Let's change what "good business" means

"It's just good business." I've heard this old saw for years. These days, I think more and more that we need to redefine what this means.

Who wants to be "adequate"?

It's a funny thing when people say, "It's just good business." I don't think they mean it's the most optimal thing to do for the business. More often than not, it means the numbers are in the right rows. The columns add up.

Don't get me wrong. Being fiscally responsible is critically important. I've been a co-owner of a business for over two decades. I have some experience with this. But too often, we miss exploring the full potential of what we could accomplish by hiding behind this excuse of fiscal responsibility.

The danger here is that this type of "It's just good business" thinking pretty much guarantees adequate results.

Is that what we really want to be? Adequate?

Don't answer that. Consider this first. By limiting ourselves, we may actually be exposing our business to more risk than what we were originally trying to avoid!

That doesn't even sound adequate.

Putting the "good" back in good business

I'm not advocating that we forget everything that "good business" connotes today. No, we need sound and rational decisions. Otherwise we'll end up with another situation like the dot com bust at the turn of the century (anybody remember pets.com or eToys.com?) We need responsible practices. It's just that "good business" holds the potential to help us do so much more.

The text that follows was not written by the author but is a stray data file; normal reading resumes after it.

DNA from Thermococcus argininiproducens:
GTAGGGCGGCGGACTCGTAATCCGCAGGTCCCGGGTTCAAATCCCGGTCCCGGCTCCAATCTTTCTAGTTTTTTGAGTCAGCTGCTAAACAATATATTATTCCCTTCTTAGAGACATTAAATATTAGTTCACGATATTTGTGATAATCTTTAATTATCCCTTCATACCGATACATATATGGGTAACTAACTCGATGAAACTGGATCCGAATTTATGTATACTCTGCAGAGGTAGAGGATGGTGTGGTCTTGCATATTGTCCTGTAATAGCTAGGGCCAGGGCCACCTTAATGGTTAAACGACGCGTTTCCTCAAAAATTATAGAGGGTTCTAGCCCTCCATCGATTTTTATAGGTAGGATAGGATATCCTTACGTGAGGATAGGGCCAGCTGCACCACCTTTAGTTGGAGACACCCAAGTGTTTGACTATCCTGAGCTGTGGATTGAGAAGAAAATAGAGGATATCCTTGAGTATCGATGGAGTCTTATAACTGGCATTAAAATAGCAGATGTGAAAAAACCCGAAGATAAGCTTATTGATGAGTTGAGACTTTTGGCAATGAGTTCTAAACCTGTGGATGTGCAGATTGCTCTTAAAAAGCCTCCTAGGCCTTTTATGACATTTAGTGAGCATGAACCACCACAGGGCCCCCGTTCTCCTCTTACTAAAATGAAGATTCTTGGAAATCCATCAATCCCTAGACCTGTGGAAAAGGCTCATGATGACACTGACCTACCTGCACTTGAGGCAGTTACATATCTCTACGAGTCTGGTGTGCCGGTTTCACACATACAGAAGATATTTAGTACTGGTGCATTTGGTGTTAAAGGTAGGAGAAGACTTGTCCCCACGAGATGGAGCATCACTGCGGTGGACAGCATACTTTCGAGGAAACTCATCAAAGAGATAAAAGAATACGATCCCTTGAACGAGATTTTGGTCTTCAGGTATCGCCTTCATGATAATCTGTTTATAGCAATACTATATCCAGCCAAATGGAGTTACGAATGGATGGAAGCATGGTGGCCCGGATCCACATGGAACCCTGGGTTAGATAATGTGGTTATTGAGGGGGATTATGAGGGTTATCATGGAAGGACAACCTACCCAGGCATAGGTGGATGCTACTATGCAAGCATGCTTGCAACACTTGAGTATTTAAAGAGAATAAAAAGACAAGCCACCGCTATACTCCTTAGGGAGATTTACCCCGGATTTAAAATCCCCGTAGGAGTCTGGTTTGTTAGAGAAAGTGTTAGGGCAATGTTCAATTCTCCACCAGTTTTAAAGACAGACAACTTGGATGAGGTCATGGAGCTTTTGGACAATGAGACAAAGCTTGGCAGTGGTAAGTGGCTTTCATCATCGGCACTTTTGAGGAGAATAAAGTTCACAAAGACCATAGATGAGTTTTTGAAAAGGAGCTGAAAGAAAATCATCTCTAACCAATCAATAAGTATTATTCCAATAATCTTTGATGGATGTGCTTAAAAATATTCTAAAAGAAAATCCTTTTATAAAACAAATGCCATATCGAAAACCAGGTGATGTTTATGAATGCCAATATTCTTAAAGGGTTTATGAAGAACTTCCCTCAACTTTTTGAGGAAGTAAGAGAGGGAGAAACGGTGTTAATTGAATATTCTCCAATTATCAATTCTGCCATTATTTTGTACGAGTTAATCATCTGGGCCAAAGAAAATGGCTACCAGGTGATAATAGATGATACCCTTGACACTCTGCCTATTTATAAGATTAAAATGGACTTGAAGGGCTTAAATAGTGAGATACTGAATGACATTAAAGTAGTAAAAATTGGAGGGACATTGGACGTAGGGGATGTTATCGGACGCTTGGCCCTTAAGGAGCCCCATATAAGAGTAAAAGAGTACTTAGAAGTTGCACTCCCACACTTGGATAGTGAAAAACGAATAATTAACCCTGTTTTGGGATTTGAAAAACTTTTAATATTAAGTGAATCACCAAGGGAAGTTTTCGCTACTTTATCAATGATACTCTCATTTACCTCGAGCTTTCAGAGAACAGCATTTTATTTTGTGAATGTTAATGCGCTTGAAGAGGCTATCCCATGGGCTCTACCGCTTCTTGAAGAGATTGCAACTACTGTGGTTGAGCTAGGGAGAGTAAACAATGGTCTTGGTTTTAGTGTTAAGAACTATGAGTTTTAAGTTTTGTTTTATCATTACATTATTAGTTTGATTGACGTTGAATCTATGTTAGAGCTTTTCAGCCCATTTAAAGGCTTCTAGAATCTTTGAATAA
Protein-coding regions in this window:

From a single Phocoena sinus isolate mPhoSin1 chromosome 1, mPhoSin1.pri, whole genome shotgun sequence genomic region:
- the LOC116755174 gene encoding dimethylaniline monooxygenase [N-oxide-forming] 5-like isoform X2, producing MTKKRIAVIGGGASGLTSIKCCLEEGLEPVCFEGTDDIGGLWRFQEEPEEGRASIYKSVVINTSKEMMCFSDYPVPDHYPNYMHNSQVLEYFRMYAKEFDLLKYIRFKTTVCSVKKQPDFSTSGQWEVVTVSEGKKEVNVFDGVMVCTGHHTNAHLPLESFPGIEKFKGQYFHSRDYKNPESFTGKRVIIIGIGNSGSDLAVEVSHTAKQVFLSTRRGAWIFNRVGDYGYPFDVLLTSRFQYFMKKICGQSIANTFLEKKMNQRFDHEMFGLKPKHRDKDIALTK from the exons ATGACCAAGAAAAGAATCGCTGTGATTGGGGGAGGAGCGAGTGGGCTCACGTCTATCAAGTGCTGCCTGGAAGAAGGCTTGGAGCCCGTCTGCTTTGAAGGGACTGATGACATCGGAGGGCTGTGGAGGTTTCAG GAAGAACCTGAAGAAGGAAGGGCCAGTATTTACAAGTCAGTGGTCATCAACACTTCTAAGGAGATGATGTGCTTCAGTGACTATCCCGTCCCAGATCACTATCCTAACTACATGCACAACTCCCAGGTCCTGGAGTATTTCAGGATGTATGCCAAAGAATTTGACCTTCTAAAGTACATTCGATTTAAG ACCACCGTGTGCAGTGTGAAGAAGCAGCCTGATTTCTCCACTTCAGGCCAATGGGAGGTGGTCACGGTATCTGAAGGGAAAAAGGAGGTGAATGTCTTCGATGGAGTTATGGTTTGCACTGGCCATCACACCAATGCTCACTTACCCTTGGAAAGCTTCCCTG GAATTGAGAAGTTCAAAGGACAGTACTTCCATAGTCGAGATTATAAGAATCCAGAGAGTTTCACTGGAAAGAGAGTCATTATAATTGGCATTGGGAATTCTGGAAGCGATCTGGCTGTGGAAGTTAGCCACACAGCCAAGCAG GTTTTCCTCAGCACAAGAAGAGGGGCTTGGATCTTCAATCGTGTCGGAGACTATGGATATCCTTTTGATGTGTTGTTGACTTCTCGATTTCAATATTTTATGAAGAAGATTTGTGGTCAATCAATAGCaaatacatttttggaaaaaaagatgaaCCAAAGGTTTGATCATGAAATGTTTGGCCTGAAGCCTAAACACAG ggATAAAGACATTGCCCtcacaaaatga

Imagine not only adhering to responsible business practices, but also embracing a larger purpose. Imagine a well-run business that also helps make a difference in lives, a community, or even the world (a Big Audacious Meaning as I call it.) This is not an either/or proposition. It's a belief that we can do good while we do well.

This isn't pie-in-the-sky theory. Companies like Kind, Unilever, and Warby Parker are proving that this is a business acceleration strategy. Of course, that's not the sole reason they adopt this strategy (that would be exploitative - and, quite honestly, would backfire.) The genius is that they realize this isn't a zero-sum game. You can create good and create profit at the same time.

That can be a seemingly risky and even scary thing for those of us steeped in the old definition of "good business". Then again, retreating to the past isn't an optimal answer.

So let's take a relatively risk-free first step. Let's clarify the profound purpose that defines why the organization exists. Let's find that difference we can make for those we serve. I guarantee that, once we do, we'll begin to see exactly what "good business" could mean for all of us.